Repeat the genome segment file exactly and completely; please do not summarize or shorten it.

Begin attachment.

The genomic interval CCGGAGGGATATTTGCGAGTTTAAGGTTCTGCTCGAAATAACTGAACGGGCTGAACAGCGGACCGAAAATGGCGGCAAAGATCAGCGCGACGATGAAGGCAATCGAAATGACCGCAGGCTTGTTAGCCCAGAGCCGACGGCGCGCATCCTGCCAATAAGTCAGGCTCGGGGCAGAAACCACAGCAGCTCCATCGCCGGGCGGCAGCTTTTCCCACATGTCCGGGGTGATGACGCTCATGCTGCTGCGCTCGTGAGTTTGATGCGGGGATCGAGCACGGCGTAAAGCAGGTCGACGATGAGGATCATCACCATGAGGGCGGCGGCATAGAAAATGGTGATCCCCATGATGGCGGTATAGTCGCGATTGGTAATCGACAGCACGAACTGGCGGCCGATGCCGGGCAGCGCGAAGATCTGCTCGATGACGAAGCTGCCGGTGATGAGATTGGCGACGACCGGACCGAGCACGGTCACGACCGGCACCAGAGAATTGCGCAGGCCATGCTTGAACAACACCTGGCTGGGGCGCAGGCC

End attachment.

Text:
The genomic interval CCGGAGGGATATTTGCGAGTTTAAGGTTCTGCTCGAAATAACTGAACGGGCTGAACAGCGGACCGAAAATGGCGGCAAAGATCAGCGCGACGATGAAGGCAATCGAAATGACCGCAGGCTTGTTAGCCCAGAGCCGACGGCGCGCATCCTGCCAATAAGTCAGGCTCGGGGCAGAAACCACAGCAGCTCCATCGCCGGGCGGCAGCTTTTCCCACATGTCCGGGGTGATGACGCTCATGCTGCTGCGCTCGTGAGTTTGATGCGGGGATCGAGCACGGCGTAAAGCAGGTCGACGATGAGGATCATCACCATGAGGGCGGCGGCATAGAAAATGGTGATCCCCATGATGGCGGTATAGTCGCGATTGGTAATCGACAGCACGAACTGGCGGCCGATGCCGGGCAGCGCGAAGATCTGCTCGATGACGAAGCTGCCGGTGATGAGATTGGCGACGACCGGACCGAGCACGGTCACGACCGGCACCAGAGAATTGCGCAGGCCATGCTTGAACAACACCTGGCTGGGGCGCAGGCC